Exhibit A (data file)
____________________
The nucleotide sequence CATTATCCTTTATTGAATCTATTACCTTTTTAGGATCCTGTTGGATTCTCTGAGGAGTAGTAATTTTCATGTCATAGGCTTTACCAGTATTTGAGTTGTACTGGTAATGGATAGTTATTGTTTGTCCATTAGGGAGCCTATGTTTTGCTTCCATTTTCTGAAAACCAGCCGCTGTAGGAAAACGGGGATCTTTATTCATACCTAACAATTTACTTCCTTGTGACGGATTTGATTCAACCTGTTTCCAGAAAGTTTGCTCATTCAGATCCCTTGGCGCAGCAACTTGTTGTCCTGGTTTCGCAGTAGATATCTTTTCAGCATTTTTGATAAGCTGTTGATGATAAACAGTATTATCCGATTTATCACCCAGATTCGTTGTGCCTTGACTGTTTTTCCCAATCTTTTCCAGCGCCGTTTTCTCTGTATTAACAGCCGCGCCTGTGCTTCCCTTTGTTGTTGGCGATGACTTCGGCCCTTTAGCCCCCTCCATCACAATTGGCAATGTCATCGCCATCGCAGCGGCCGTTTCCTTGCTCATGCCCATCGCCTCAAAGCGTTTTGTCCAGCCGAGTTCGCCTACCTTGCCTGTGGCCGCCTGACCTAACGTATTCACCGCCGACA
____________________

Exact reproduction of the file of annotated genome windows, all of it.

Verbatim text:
The nucleotide sequence CATTATCCTTTATTGAATCTATTACCTTTTTAGGATCCTGTTGGATTCTCTGAGGAGTAGTAATTTTCATGTCATAGGCTTTACCAGTATTTGAGTTGTACTGGTAATGGATAGTTATTGTTTGTCCATTAGGGAGCCTATGTTTTGCTTCCATTTTCTGAAAACCAGCCGCTGTAGGAAAACGGGGATCTTTATTCATACCTAACAATTTACTTCCTTGTGACGGATTTGATTCAACCTGTTTCCAGAAAGTTTGCTCATTCAGATCCCTTGGCGCAGCAACTTGTTGTCCTGGTTTCGCAGTAGATATCTTTTCAGCATTTTTGATAAGCTGTTGATGATAAACAGTATTATCCGATTTATCACCCAGATTCGTTGTGCCTTGACTGTTTTTCCCAATCTTTTCCAGCGCCGTTTTCTCTGTATTAACAGCCGCGCCTGTGCTTCCCTTTGTTGTTGGCGATGACTTCGGCCCTTTAGCCCCCTCCATCACAATTGGCAATGTCATCGCCATCGCAGCGGCCGTTTCCTTGCTCATGCCCATCGCCTCAAAGCGTTTTGTCCAGCCGAGTTCGCCTACCTTGCCTGTGGCCGCCTGACCTAACGTATTCACCGCCGACA